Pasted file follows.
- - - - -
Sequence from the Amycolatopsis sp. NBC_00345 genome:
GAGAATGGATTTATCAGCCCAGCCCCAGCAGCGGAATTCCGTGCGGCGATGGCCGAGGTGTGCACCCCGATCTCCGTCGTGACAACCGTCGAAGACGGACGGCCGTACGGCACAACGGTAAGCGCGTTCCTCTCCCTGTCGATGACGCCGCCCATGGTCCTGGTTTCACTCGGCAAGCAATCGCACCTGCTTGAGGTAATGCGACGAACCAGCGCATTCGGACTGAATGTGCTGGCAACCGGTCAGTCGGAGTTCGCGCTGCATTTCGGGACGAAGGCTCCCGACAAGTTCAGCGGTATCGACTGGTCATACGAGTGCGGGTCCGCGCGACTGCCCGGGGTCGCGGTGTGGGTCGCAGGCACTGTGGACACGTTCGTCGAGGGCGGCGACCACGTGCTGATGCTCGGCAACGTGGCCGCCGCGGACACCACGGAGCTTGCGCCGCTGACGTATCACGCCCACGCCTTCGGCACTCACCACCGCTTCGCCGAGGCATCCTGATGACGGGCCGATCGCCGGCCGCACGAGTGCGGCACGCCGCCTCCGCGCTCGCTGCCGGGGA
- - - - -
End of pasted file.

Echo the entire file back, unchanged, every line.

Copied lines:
Sequence from the Amycolatopsis sp. NBC_00345 genome:
GAGAATGGATTTATCAGCCCAGCCCCAGCAGCGGAATTCCGTGCGGCGATGGCCGAGGTGTGCACCCCGATCTCCGTCGTGACAACCGTCGAAGACGGACGGCCGTACGGCACAACGGTAAGCGCGTTCCTCTCCCTGTCGATGACGCCGCCCATGGTCCTGGTTTCACTCGGCAAGCAATCGCACCTGCTTGAGGTAATGCGACGAACCAGCGCATTCGGACTGAATGTGCTGGCAACCGGTCAGTCGGAGTTCGCGCTGCATTTCGGGACGAAGGCTCCCGACAAGTTCAGCGGTATCGACTGGTCATACGAGTGCGGGTCCGCGCGACTGCCCGGGGTCGCGGTGTGGGTCGCAGGCACTGTGGACACGTTCGTCGAGGGCGGCGACCACGTGCTGATGCTCGGCAACGTGGCCGCCGCGGACACCACGGAGCTTGCGCCGCTGACGTATCACGCCCACGCCTTCGGCACTCACCACCGCTTCGCCGAGGCATCCTGATGACGGGCCGATCGCCGGCCGCACGAGTGCGGCACGCCGCCTCCGCGCTCGCTGCCGGGGA